whereas before whole sections were getting engulfed by scale and every new
bud covered in aphids.

We're starting to think about switching - I am sure the buggers are
developing resistance as we speak. We're looking at starting prophylactic
Enstar II as the next thing.

-Eric in SF
www.orchidphotos.org
www.orchids.org

wrote in message
ps.com...
Observations from a landscape (not greenhouse) gardener regarding
imidocloprid best use and best effect in zone 5a Maine.



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Old 08-05-2007, 11:04 AM posted to rec.gardens.orchids
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Posts: 479
Default Bayer Advanced Tree & Shrub (imidocloprid)

In my opinion, one should NEVER use insecticides as a preventive treatment.

If I may "borrow" Eric's example, a killing dose of imidicloprid (via that
specific product, according to the manufacturer*) is to use 1 ounce per
gallon, applied 2 or 3 times at weekly intervals.

By using 1/2 tsp per 24 oz, the application concentration is less than half,
meaning it is less toxic and might leave some survivors that having been
exposed, may build some resistance to it. Likewise, the 4- to 8 weeks
between applications is well beyond the complete life cycle of a lot of
critters, so if they were exposed and began to develop immunity, they will
have had the opportunity to mature, reproduce, and potentially pass that
trait on.

Preventive treatments with s-kinoprene (Enstar II) on the other had, is
safe, and definitely the way to go, as the chemical is an insect growth
regulator that prevents the maturation of all stages of the insects' life.
No maturation = no reproduction = no population and more importantly, no way
to develop and pass on immunity to offspring, which is how a resistant
population develops.

Even better, Enstar II apparently has no effect on bees, which cannot be
said for most insecticides.

If one absolutely insists on doing "preventive" insecticidal treatments, the
very least that should be done is to switch insecticides - or more
specifically, the killing mechanism - at each treatment. By doing so, even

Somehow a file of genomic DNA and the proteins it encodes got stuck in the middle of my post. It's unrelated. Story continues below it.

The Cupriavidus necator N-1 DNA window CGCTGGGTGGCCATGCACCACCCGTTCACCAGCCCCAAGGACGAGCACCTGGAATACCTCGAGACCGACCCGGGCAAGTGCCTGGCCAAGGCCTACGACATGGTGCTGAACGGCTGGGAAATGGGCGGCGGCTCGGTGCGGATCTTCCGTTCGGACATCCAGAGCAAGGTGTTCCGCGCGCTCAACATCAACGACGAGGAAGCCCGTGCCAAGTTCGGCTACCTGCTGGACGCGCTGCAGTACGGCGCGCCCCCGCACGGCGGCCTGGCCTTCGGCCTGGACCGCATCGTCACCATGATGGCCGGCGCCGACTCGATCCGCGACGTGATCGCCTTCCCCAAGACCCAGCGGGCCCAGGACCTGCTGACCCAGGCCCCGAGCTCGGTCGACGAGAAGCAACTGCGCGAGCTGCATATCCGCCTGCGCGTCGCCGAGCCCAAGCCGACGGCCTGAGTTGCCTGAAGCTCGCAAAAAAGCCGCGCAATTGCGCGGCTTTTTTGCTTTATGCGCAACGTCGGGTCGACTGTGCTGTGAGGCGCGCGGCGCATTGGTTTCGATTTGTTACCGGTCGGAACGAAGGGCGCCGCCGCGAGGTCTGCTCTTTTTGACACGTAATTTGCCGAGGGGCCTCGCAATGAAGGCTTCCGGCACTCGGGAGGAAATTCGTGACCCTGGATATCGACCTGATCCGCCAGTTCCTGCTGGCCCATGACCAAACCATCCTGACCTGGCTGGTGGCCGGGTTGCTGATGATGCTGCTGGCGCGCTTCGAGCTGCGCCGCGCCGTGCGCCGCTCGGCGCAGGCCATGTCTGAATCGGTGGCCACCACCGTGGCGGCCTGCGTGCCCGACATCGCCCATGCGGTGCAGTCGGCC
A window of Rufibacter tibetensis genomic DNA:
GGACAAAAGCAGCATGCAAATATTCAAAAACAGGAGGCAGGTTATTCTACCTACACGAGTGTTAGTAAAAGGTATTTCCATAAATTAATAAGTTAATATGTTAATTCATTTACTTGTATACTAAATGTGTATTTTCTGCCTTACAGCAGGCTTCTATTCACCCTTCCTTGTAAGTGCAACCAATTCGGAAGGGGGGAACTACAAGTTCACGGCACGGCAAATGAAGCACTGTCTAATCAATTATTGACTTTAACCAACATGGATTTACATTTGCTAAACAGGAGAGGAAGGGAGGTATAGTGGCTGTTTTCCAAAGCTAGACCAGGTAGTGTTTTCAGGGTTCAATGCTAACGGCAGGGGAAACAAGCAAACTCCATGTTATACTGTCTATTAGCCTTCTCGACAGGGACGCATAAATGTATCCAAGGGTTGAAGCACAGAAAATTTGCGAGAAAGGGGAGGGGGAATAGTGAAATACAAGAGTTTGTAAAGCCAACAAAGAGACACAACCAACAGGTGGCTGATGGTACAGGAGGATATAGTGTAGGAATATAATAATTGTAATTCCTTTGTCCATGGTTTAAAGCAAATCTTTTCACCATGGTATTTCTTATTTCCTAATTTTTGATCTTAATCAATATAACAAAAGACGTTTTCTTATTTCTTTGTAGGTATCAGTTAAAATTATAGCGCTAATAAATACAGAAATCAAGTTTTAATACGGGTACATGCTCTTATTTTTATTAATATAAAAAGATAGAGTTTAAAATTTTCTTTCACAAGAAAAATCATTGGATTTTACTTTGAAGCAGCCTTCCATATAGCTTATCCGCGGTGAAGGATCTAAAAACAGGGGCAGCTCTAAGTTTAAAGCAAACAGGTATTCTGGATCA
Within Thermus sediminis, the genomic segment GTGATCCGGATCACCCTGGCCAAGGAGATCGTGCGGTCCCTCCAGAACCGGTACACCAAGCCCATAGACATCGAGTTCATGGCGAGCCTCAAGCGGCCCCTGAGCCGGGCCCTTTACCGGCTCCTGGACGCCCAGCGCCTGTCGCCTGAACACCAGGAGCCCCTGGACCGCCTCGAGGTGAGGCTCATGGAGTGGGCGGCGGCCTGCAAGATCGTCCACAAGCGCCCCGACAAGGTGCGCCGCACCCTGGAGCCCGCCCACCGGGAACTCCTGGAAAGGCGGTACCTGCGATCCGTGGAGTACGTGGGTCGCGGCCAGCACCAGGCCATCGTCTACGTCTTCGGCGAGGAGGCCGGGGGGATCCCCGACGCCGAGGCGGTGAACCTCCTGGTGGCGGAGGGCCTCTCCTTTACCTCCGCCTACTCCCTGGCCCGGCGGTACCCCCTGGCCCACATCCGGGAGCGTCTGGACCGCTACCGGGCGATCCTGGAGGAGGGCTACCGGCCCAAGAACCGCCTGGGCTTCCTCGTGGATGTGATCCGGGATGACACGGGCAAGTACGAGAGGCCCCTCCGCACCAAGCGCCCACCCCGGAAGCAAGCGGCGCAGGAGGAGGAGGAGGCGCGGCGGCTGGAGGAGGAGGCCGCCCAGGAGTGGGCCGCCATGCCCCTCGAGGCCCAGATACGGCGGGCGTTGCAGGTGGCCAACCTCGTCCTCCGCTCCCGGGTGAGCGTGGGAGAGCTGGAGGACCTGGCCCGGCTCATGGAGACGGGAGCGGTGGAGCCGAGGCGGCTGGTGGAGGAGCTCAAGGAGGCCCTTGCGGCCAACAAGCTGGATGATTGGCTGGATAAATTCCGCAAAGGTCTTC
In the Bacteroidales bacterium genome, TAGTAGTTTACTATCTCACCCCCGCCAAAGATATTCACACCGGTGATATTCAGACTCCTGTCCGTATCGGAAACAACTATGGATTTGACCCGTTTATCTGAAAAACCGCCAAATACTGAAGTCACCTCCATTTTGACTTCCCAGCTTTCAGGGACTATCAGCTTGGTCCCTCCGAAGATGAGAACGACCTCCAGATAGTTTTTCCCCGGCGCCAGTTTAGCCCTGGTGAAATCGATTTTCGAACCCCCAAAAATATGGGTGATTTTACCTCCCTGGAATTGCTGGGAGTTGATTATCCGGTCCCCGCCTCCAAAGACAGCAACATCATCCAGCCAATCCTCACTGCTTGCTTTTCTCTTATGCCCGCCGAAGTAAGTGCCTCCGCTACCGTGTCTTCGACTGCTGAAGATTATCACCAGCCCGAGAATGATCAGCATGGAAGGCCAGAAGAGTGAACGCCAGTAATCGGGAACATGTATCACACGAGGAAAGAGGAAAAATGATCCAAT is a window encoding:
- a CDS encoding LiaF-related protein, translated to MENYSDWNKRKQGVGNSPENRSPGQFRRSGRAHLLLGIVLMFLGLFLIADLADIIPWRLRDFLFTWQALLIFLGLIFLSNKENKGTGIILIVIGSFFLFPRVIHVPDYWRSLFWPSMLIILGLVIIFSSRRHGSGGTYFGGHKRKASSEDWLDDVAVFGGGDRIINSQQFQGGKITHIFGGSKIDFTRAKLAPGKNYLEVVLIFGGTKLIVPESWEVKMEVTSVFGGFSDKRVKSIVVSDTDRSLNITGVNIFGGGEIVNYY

though you are not affecting a complete kill, the likelihood of a bug being
resistant to two different chemicals is much lower than to repeated doses of
a singe one.

* The asterisk next to the "according to the manufacturer" comment was to
remind me to state that in a phone call, it was recommended that I purchase
a different (more dilute and more expensive) Bayer product for use in the
greenhouse, but after some prodding about a comparison of the concentration
of the active ingredient, the CSR acknowledged that the Tree & Shrub stuff
was fine...

--

Ray Barkalow - First Rays Orchids - www.firstrays.com
Plants, Supplies. Books, Artwork, and lots of Free Info!


"Eric Hunt" wrote in message
...
Christopher,

We've been using Bayer Advanced Tree and Shrub in the OrchidMania
greenhouses for about 8 months now - applying every 4-8 weeks as our GH
manager has the time - diluted and put into a hand sprayer. We dilute to
the rate of 1/2 tsp per 24 oz water.

Scale and aphids are dramatically down - only have spot infestations now
whereas before whole sections were getting engulfed by scale and every new
bud covered in aphids.

We're starting to think about switching - I am sure the buggers are
developing resistance as we speak. We're looking at starting prophylactic
Enstar II as the next thing.

-Eric in SF
www.orchidphotos.org
www.orchids.org

wrote in message
ps.com...
Observations from a landscape (not greenhouse) gardener regarding
imidocloprid best use and best effect in zone 5a Maine.